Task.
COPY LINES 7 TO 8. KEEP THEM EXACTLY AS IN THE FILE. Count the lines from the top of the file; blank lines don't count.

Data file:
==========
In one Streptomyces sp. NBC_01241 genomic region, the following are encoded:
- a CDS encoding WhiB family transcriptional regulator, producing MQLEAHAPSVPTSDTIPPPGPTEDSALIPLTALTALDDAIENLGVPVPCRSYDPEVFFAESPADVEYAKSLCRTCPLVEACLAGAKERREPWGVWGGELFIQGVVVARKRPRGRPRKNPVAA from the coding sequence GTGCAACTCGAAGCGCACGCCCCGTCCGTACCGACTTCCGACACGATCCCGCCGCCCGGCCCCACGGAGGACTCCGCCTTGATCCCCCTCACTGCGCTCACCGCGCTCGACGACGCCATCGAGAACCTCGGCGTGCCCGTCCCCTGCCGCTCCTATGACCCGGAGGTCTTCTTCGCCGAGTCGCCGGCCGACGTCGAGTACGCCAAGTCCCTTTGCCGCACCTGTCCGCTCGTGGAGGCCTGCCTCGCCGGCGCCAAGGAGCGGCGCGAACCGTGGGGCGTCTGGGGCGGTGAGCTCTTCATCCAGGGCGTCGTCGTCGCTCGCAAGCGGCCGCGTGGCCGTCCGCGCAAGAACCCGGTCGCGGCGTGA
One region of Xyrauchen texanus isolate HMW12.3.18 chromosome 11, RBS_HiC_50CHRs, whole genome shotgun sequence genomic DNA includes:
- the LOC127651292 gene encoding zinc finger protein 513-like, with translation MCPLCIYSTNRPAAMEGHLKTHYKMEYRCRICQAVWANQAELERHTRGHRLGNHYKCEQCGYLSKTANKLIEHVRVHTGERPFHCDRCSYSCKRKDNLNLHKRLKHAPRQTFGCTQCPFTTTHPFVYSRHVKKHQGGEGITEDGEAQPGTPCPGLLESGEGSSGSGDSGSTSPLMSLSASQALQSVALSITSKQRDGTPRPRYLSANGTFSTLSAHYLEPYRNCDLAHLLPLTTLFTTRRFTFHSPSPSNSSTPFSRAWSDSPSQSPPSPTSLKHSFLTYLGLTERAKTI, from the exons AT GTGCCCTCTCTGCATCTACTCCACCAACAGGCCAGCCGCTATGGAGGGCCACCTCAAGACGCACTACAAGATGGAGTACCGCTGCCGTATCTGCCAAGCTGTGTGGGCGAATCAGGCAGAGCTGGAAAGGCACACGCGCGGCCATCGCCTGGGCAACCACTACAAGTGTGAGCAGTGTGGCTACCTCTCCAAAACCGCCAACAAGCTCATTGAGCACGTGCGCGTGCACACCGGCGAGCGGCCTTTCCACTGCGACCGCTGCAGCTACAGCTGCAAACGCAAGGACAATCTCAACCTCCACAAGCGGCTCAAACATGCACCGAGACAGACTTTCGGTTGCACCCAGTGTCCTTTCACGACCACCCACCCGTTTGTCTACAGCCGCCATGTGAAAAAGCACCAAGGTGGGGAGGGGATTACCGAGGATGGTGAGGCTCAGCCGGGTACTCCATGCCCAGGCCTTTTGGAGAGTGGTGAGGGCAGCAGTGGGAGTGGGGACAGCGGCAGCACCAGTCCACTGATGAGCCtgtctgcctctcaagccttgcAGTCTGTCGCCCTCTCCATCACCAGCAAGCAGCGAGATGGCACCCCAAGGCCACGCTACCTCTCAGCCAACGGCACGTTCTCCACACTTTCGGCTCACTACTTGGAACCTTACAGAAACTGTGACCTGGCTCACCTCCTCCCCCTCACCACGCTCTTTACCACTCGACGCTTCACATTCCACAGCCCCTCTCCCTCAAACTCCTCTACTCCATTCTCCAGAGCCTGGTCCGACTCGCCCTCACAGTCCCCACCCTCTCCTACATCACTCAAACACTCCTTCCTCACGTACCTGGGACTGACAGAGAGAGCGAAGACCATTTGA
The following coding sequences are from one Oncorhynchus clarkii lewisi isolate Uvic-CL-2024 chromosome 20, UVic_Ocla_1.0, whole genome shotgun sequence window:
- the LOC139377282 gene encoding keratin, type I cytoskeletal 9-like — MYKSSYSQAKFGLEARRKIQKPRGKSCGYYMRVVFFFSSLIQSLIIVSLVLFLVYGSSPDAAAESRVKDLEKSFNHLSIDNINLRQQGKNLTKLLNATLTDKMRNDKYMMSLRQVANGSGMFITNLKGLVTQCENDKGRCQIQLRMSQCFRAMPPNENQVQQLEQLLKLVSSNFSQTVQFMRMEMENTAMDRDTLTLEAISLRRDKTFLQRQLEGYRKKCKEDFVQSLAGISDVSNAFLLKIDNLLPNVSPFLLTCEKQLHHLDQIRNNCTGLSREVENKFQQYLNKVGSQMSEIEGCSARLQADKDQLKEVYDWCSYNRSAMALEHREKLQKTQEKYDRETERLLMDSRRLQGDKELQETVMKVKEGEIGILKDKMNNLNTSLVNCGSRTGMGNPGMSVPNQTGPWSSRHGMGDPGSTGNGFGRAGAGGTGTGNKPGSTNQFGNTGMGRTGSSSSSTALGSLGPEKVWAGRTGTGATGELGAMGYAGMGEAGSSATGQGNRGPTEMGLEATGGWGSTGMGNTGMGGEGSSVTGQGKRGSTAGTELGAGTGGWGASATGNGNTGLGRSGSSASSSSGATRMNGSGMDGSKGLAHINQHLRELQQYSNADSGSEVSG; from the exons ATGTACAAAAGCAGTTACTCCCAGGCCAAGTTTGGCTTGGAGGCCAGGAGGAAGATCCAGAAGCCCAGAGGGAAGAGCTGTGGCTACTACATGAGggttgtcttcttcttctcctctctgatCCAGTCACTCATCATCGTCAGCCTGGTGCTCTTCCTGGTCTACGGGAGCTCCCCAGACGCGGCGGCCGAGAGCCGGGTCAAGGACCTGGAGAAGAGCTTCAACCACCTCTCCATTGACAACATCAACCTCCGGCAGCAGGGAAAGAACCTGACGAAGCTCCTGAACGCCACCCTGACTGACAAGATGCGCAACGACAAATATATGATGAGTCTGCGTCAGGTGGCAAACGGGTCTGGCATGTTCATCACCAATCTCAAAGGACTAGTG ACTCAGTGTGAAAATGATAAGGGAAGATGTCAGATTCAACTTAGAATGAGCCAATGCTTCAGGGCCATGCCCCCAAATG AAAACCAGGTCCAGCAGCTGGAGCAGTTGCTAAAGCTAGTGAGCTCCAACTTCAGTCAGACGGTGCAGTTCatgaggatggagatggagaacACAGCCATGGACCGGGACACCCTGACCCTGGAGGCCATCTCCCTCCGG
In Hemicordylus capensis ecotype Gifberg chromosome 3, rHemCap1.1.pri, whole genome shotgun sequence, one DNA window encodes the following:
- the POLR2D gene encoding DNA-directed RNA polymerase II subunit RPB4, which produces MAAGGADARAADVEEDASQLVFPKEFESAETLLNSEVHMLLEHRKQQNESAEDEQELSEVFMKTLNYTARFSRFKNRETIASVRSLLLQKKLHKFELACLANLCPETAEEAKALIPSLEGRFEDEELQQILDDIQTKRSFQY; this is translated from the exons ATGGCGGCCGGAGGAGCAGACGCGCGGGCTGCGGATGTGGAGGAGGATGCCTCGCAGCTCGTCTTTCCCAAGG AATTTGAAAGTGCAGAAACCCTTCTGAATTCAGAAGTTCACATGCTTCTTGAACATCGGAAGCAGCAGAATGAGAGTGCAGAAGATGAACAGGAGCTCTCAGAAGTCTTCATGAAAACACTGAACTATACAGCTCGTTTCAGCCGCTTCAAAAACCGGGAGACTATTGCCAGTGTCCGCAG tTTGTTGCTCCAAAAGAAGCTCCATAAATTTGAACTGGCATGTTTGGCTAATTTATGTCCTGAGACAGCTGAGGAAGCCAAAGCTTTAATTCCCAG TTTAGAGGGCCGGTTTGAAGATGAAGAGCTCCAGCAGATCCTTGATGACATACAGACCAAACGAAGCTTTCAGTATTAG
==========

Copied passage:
In Hemicordylus capensis ecotype Gifberg chromosome 3, rHemCap1.1.pri, whole genome shotgun sequence, one DNA window encodes the following:
- the POLR2D gene encoding DNA-directed RNA polymerase II subunit RPB4, which produces MAAGGADARAADVEEDASQLVFPKEFESAETLLNSEVHMLLEHRKQQNESAEDEQELSEVFMKTLNYTARFSRFKNRETIASVRSLLLQKKLHKFELACLANLCPETAEEAKALIPSLEGRFEDEELQQILDDIQTKRSFQY; this is translated from the exons ATGGCGGCCGGAGGAGCAGACGCGCGGGCTGCGGATGTGGAGGAGGATGCCTCGCAGCTCGTCTTTCCCAAGG AATTTGAAAGTGCAGAAACCCTTCTGAATTCAGAAGTTCACATGCTTCTTGAACATCGGAAGCAGCAGAATGAGAGTGCAGAAGATGAACAGGAGCTCTCAGAAGTCTTCATGAAAACACTGAACTATACAGCTCGTTTCAGCCGCTTCAAAAACCGGGAGACTATTGCCAGTGTCCGCAG tTTGTTGCTCCAAAAGAAGCTCCATAAATTTGAACTGGCATGTTTGGCTAATTTATGTCCTGAGACAGCTGAGGAAGCCAAAGCTTTAATTCCCAG TTTAGAGGGCCGGTTTGAAGATGAAGAGCTCCAGCAGATCCTTGATGACATACAGACCAAACGAAGCTTTCAGTATTAG